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Reversing the Determinant

  1. Oct 12, 2008 #1
    Let there be a 2-by-2 matrix A with the elements:

    [a b]
    [c d]

    Now, let there be a 2-by-2 matrix B with the elements:

    [w x]
    [y z]

    Let A*A = B.

    This means that w, x, y, and z can all be independantly represented solely in terms of a, b, c, and d.

    My question: is there any way for a, b, c, and d to be represented solely in terms of w, x, y, and z?
  2. jcsd
  3. Oct 12, 2008 #2


    User Avatar
    Science Advisor

    Well, multiplying A*A out, you have a2+ bc= w, ab+ bd= x, ac+ cd= y, and bc+ d2= z. Now it is a matter of solving those 4 equations for a, b, c, and d.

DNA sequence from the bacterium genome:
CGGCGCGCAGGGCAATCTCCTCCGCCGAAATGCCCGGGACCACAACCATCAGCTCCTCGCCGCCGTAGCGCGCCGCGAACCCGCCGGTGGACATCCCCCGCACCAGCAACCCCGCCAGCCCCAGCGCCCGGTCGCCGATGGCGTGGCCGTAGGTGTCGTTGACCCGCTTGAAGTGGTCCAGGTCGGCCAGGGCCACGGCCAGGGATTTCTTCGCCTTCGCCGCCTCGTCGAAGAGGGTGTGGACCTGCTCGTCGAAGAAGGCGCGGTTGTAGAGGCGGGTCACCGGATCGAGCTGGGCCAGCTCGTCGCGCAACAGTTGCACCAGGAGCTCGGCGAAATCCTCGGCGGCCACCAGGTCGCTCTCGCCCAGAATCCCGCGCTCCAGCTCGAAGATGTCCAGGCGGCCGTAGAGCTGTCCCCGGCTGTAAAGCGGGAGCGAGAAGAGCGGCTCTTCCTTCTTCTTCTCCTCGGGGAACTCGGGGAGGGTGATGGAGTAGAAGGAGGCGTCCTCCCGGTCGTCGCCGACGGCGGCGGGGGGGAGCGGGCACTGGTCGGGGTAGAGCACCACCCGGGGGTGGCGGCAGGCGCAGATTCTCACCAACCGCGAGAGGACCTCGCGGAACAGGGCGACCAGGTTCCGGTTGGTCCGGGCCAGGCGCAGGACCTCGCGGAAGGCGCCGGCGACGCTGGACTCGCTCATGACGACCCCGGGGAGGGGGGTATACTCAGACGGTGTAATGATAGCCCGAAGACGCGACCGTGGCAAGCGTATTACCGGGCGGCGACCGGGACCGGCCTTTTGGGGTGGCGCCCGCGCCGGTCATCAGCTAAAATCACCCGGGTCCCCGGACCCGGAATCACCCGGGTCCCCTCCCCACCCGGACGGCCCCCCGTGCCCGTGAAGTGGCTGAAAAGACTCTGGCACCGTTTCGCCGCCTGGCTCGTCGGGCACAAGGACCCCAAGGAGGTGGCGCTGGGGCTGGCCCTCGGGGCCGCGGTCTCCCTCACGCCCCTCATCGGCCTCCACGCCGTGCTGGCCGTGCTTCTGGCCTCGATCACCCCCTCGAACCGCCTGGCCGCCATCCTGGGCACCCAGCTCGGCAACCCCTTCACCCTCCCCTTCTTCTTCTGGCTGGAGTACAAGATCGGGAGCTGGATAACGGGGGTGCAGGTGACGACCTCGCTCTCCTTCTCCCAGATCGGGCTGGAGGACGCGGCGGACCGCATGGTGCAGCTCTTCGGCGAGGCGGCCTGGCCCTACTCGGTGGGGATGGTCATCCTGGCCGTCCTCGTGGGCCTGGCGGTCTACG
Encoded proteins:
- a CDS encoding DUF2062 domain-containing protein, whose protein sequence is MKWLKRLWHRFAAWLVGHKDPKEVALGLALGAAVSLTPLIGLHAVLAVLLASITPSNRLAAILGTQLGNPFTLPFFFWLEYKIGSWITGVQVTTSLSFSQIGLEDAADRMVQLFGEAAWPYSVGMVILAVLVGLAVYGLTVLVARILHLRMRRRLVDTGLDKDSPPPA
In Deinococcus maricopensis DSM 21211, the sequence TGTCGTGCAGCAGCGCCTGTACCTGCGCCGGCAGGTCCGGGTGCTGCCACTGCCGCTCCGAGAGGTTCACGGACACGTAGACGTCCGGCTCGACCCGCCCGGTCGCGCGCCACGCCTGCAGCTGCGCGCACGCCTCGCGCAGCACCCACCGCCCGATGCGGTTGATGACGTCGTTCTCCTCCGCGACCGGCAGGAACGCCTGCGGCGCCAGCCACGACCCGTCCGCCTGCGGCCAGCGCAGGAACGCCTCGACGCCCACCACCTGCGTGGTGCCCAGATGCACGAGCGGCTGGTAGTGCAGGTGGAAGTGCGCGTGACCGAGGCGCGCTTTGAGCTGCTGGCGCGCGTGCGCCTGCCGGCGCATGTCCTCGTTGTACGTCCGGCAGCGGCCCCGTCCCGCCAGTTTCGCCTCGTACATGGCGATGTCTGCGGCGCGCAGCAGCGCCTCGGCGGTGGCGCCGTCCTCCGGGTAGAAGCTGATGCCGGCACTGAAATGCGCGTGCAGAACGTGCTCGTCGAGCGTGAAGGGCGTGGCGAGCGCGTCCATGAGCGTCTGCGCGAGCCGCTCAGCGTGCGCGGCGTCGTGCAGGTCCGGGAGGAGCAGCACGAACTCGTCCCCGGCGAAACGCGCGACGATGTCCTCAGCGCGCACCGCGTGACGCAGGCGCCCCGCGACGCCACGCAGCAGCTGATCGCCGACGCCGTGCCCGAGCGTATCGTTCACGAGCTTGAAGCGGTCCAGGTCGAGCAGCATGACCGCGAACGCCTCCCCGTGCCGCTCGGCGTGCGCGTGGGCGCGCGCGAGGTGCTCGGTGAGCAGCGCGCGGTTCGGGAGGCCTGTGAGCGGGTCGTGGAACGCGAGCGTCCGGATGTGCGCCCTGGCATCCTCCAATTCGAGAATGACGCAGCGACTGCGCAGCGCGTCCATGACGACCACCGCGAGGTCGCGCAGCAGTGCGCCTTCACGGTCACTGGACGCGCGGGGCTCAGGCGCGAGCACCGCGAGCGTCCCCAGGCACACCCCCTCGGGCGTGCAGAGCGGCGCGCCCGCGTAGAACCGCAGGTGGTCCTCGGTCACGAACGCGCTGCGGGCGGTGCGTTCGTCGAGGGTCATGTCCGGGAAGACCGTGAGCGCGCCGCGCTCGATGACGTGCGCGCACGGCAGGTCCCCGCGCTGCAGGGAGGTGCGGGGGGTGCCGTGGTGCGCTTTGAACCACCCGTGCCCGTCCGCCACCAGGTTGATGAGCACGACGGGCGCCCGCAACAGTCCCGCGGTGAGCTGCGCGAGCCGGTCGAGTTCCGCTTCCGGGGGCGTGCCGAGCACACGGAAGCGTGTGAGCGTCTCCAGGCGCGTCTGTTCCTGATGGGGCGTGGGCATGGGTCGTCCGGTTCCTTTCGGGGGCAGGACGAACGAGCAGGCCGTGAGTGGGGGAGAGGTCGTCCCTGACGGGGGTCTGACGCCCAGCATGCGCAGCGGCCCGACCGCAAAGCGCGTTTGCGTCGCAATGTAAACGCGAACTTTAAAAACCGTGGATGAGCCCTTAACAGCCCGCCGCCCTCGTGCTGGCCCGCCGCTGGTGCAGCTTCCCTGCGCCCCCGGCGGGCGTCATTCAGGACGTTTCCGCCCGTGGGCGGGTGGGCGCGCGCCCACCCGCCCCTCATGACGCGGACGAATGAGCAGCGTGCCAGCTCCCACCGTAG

Those are quadratic equations so there will be more than one solution - as you might expect from the fact that A*A= B is really "quadratic" itself.

    Now, my question is, What does this have to do with the "determinant"?
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